I am the elephant in this room. There used to be two of us. He was the bigger one, but he’s no longer here. Gunn was his name, Mr. William Gunn. He was a proper English man but he got tired of being one of the elephants in this room. We disagreed on many things but we upheld mutual vows to agree on the most important things. Because … well, you know … when two elephants fight, it’s the ground that suffers, and we were careful not to make this ground suffer- at least, not then.

I teach English here. Here, is this sham of an institution they call Mekoyeya Senior High School. I have been teaching here for two years but it feels like twenty already. My colleagues are tired of me; the older teachers especially. But that’s okay because the feeling is mutual. I am ridiculed because I am a returnee and because I flaunt my borrowed English work ethic; they hate me because I embarrass them by simply being diligent at my job. They blame me for the poor performance of students in their courses; they complain that all the kids ever do is read English Literature. I have been summoned by the headmistress too many times already, but she can’t be bothered with pertinent school issues, most especially issues that attempt to present me as culprit.
‘Madam’, as we call her, smiles at me as I enter her office for today’s summons. I fancy she sometimes frets over the fact that I don’t receive the occupational-pampering I deserve. Between me and her however, we know she can’t afford me and doesn’t try to. As far as I’m concerned, she’s getting the better end of the deal with my continuous stay here. Her questions always bare the same level of irrelevance: “Are you feeling fine, Mr. Blankson?” “Do you miss London?” I briskly dispatch my answers in witty little one-liners that give her the giggles. This convinces her of my well-being, for a jovial man is easily assumed to be far from discomfort. Madam happily discharges me and I swagger placidly out of her office.

Right now, I sit in the staff room enduring my umpteenth meeting. Mr. Amponsah, the Geography teacher, as routine demands, is absent. His eternal excuse is that he’s always on impromptu cartographic expeditions to some remote part of Ghana. Mrs. Kplanyi is as usual filing away at her nails. I have always wondered which chapter of her Christian Religious Studies teaching guidebook permits this uncouthness. Mr. Sai has his nose dipped in today’s issue of The Patriot. I look to his lap and find a neatly folded issue of The Daily Query resting there. Hopefully, he’ll get no more than two periods to preach his bi-polar politics in Government class today. Mr. Oklu sits in his usual corner, employing his twisted calculus to historical records of winning lottery numbers in newsprint. The rest of my colleagues are strewn across the room. They are in a very casual mood and pay some measure of attention to proceedings. Ms. Yeboah, as usual, in her second-hand formalities, chairs the meeting. “Is there anything else?” she asks, in her sweet alto.

“Yes!” Mr. Acquah bellows. He clears his throat excessively before he proceeds. Oblivious to his constant abuse of R’s and L’s in English words, he fancies himself the most learned among us, and naturally plays the spokesman role.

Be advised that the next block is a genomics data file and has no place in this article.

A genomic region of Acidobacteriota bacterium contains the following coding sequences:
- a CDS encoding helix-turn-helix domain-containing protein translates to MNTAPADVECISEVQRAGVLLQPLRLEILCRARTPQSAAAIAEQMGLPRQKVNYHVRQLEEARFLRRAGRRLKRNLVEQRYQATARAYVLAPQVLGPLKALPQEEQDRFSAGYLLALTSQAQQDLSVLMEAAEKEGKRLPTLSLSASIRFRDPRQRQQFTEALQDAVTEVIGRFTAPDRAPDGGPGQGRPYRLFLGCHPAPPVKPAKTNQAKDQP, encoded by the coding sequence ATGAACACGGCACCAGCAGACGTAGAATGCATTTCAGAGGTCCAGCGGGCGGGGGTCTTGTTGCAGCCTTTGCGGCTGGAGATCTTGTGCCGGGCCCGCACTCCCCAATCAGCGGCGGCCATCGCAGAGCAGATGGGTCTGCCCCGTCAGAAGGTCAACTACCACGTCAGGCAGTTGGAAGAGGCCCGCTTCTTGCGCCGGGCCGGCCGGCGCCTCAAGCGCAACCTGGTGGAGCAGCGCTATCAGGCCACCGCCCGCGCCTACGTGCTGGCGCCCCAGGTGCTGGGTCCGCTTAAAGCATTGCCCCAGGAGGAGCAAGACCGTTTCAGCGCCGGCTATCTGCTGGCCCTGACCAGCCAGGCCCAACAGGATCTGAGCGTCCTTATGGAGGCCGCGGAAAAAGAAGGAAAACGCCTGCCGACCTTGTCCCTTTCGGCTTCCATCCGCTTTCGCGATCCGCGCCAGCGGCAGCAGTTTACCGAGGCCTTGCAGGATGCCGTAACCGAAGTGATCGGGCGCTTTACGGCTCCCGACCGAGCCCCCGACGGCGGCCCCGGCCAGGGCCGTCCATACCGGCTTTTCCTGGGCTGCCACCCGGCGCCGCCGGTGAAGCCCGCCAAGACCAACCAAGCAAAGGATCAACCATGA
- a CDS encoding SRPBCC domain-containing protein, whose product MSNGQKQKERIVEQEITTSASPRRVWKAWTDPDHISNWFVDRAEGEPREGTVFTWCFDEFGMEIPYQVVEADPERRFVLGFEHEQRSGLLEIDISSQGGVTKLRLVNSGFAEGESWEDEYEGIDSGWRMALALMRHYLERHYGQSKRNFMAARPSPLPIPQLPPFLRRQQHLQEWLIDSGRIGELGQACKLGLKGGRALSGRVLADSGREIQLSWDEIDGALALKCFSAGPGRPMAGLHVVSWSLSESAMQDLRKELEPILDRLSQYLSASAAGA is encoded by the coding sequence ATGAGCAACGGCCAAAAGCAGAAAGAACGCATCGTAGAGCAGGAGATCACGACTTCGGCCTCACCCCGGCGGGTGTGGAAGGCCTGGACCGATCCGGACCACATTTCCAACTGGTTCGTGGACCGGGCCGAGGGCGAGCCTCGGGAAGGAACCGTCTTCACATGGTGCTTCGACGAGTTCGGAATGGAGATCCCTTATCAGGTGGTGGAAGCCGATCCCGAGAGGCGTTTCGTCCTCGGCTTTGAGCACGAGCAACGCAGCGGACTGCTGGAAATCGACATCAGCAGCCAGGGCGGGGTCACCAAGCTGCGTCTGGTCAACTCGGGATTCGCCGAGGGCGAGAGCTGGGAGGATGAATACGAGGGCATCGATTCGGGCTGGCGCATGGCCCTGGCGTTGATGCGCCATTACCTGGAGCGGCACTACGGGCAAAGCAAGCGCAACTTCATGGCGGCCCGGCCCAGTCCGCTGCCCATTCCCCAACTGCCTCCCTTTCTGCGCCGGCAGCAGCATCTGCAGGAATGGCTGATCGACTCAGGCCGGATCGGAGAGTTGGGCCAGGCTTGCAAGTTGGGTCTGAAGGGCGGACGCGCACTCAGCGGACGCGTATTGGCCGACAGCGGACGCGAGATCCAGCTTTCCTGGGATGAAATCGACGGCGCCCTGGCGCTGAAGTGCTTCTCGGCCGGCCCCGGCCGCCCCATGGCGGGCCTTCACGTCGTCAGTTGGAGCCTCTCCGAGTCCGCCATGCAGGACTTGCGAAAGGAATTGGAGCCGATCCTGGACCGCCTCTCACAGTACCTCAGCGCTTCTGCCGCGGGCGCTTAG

“We want to know what measures have been exproited on our formar compraints to Madam.”
The little crowd stirs alive again at the sound of this. I observe them from my seat purposefully situated behind them.

“I beg your pardon. What formal complaints?” Ms. Yeboah asks bravely. She feigns ignorance, but she does not deter Acquah.

“We formarry asked you to inform Madam how the students have been indoctrialized and have conspilated with some high ortholity to grow post-harvest losses on the academic farmlands of our courses.”
Some voices murmur in admiration. Even Mr. Sai and Mr. Oklu take a few seconds off to revere Acquah’s eloquence with a smirk and a mumble of praise.

“Ohh that one?” Ms. Yeboah finally succumbs, “Ermm…the headmistress has promised to address the issue in due time. Ermm…It is high on her priority list. ”

She did not have to conjure this faux response but I reckon she fell under the weight of Acquah’s unrecognized treason against English expression. I smirk in disgust.
They start to murmur a bit louder now. Acquah is quick on his feet again; ever the timely spokesman.

“We are tired of being on pliority list or wharrever! We want response NOW!!”

The slightly incensed crowd of teachers now roar into applause and tiny whistles of approval. Acquah has yet succeeded in whipping them up into adolescent frenzy. I smile at this signal, and get up to leave the room. Nobody calls for me, not even Ms. Yeboah, who surely must have noticed the elephant getting out of the room. I sneak out and back to my single-room to check on my luggage a final time. I draw my cellphone from my pocket and dial Paa-T’s number.

Paa-T asks no questions on my departure trip. He simply whistles to the high-life tunes blaring from his new car radio. He really doesn’t know enough, to feel sympathy for the students I’m leaving behind the tinted glass at the back of his brand-new taxi. Paa-T doesn’t know which chapter of Treasure Island the Form One students were supposed to read this week. He doesn’t know that I left the last compilation of haiku poems from the Form Two class in my pigeon hole. Even I do not know whether any student in the Form Three class will ever be taught that Ola Rotimi’s ‘The Gods Are Not To Blame’ is an African rendition of ‘Oedipus Complex’. It all matters little to me now. I will trumpet some more elsewhere.